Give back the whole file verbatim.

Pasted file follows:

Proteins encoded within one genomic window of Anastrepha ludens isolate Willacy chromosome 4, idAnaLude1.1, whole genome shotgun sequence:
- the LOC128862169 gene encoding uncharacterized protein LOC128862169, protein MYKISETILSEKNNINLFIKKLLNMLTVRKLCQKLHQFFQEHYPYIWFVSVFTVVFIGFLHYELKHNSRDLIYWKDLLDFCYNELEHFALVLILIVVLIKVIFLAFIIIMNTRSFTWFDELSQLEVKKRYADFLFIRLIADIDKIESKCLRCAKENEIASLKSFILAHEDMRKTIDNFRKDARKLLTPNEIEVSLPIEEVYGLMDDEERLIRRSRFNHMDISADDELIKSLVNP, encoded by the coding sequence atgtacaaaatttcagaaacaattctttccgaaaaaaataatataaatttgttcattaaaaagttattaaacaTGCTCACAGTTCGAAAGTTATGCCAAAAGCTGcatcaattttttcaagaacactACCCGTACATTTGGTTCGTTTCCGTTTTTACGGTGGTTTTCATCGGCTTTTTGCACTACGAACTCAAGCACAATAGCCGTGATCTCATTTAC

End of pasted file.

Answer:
Proteins encoded within one genomic window of Anastrepha ludens isolate Willacy chromosome 4, idAnaLude1.1, whole genome shotgun sequence:
- the LOC128862169 gene encoding uncharacterized protein LOC128862169, protein MYKISETILSEKNNINLFIKKLLNMLTVRKLCQKLHQFFQEHYPYIWFVSVFTVVFIGFLHYELKHNSRDLIYWKDLLDFCYNELEHFALVLILIVVLIKVIFLAFIIIMNTRSFTWFDELSQLEVKKRYADFLFIRLIADIDKIESKCLRCAKENEIASLKSFILAHEDMRKTIDNFRKDARKLLTPNEIEVSLPIEEVYGLMDDEERLIRRSRFNHMDISADDELIKSLVNP, encoded by the coding sequence atgtacaaaatttcagaaacaattctttccgaaaaaaataatataaatttgttcattaaaaagttattaaacaTGCTCACAGTTCGAAAGTTATGCCAAAAGCTGcatcaattttttcaagaacactACCCGTACATTTGGTTCGTTTCCGTTTTTACGGTGGTTTTCATCGGCTTTTTGCACTACGAACTCAAGCACAATAGCCGTGATCTCATTTAC